Returning from Maternity Leave by Lydia Thorne

Lydia Torne speaks about her thoughts on her approach to returning from maternity leave.

Lydia Thorne header image

I joined Simmons & Simmons in 2008 as a trainee and I am now a managing associate in the IP practice. I can describe my life as a working mum in one word: busy. I’m extremely fortunate that my husband has put his career on hold to be a stay at home dad, so that I can pursue mine at full force. However, it means my days are non-stop as I juggle spending time with my son and making sure clients and the team have my full attention. Mornings are important for me as I can get up early to look after our child before coming into the office when my husband takes over.

“When a woman returns to work after maternity leave there can be a perception that they are less committed.”

Returning to work after maternity leave was challenging as I had no idea what to expect. When a woman returns to work after maternity leave there can be a perception that they are less committed, or that their “priorities have changed”. For any woman returning to work and choosing to spend time away from her family (whether on a full time or part time basis) – work is a priority. The only way to dispel this misconception is by demonstrating your commitment to your career. This in itself can be challenging: tackling the actual or perceived stigma around leaving ‘early’; adjusting to a new way of working; learning to “switch” between mother and associate, at the same time as balancing your child’s and your work’s needs. I made the decision early on to try to work fluidly and flexibly. My work arrangements are driven by my clients’ and team’s needs. Depending on my work load this means leaving work at 17:15 some evenings to log on later from home, and staying in the office until late on others. I do try and work from home occasionally, particularly if I’m drafting documents. Working from home right now means working from a neighbour’s house as my husband and son are often at home and I need some quiet time to get through my work load. However, if I’m reviewing documents, marking up work, or have a meeting-heavy day I’ll make sure I’m in the office with the team.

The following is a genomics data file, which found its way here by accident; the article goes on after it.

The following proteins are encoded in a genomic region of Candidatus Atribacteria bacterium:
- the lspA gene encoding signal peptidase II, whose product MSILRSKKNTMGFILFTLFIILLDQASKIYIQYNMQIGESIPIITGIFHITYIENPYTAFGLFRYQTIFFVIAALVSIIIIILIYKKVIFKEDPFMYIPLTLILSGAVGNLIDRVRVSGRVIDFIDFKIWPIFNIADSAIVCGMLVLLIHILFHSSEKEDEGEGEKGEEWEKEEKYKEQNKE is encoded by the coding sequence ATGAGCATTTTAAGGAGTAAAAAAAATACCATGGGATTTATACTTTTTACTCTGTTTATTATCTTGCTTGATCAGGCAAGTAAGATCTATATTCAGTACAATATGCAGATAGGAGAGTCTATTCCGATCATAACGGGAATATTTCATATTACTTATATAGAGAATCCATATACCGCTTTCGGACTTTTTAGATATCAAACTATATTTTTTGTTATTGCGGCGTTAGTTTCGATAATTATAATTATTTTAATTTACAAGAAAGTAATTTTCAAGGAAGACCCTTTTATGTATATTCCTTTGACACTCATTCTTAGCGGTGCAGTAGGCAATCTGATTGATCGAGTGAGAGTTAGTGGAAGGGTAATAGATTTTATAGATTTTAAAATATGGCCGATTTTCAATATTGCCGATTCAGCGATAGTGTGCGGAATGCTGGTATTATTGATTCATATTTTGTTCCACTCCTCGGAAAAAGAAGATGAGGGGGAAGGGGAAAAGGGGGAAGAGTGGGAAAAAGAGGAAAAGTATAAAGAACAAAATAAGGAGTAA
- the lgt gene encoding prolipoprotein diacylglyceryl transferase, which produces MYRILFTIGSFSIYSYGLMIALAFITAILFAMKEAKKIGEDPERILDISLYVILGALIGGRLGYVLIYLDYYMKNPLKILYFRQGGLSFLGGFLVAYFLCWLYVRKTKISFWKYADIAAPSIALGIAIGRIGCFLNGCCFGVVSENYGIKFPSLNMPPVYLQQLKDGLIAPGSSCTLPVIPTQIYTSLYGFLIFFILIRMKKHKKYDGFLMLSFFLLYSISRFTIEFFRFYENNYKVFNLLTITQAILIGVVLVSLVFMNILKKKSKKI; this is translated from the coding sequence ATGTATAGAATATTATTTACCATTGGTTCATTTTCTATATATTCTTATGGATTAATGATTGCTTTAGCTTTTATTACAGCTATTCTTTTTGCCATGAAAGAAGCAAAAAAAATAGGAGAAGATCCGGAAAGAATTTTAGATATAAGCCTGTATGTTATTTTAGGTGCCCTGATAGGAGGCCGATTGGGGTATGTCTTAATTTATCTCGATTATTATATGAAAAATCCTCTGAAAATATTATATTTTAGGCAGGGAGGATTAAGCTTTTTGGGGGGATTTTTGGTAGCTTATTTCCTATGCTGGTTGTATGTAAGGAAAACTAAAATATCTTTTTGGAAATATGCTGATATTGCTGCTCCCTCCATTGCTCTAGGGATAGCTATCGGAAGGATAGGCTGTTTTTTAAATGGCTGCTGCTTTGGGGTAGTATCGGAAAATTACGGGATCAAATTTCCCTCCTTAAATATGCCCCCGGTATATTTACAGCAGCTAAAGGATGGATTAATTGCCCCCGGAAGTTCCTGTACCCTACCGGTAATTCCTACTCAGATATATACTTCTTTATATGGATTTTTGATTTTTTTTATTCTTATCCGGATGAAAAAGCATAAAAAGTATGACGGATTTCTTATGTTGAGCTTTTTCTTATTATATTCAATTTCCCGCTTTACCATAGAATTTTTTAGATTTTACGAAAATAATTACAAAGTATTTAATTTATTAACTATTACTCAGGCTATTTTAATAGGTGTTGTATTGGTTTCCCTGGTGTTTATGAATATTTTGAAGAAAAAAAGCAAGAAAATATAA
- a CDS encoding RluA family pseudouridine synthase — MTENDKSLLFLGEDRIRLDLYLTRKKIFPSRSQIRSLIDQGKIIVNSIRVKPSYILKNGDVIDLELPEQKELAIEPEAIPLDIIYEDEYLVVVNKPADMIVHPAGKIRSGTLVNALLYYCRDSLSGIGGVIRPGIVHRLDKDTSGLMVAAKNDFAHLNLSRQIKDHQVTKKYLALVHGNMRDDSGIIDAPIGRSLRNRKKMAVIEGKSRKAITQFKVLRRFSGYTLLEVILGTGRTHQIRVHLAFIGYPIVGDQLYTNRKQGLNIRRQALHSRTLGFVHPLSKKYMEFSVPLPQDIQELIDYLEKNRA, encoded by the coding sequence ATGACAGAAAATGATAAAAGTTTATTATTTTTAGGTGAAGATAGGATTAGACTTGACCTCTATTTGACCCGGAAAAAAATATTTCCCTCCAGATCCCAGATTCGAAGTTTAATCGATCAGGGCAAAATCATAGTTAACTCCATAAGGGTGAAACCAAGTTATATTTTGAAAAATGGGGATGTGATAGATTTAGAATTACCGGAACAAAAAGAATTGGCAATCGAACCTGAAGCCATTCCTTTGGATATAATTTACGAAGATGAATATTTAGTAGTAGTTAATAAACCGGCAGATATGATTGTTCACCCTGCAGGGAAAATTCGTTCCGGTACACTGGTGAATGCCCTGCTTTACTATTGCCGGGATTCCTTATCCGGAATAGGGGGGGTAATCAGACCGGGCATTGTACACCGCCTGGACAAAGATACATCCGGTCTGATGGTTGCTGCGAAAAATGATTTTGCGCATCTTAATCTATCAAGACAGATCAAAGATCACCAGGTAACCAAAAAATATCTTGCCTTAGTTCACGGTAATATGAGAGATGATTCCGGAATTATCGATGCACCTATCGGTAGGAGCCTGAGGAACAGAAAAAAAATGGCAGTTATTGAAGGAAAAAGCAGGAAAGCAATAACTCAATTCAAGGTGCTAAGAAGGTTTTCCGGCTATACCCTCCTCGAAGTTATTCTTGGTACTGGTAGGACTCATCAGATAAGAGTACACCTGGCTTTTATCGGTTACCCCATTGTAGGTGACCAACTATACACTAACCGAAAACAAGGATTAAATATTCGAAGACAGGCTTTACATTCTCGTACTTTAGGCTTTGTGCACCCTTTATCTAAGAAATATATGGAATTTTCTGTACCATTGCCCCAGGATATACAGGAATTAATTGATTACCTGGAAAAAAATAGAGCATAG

To other women going on maternity leave and wanting to come back to work, my own advice is, be kind to yourselves. Allow yourself to enjoy the time away with your baby, take the time to reflect on what you want to achieve from your career and how you want to do it. During maternity leave I didn’t completely disconnect from work which stopped me feeling alienated when I returned. When you do return to work, try not to worry about how your new circumstances will fit with your previous approach to your career. Everything and nothing has changed, all at once, and it will take time to figure out how to proceed. Of course, it may be difficult to imagine leaving your new family and coming back to the office, but if you’re driven and enjoy what you do, your motivation to push on may come naturally.

To other women going on maternity leave …be kind to yourselves… everything and nothing has changed, all at once, and it will take time to figure out how to proceed.”

To those of you who have colleagues preparing for maternity leave, your support is vital. Reassurance that it’s ok to go on leave, that you know this doesn’t make your female colleague any less capable or focussed and that their career will be here when they return, is important. Equally, reminding female colleagues on their return that they can still achieve their own career goals (and supporting them to do so) is also key for retaining top talent.

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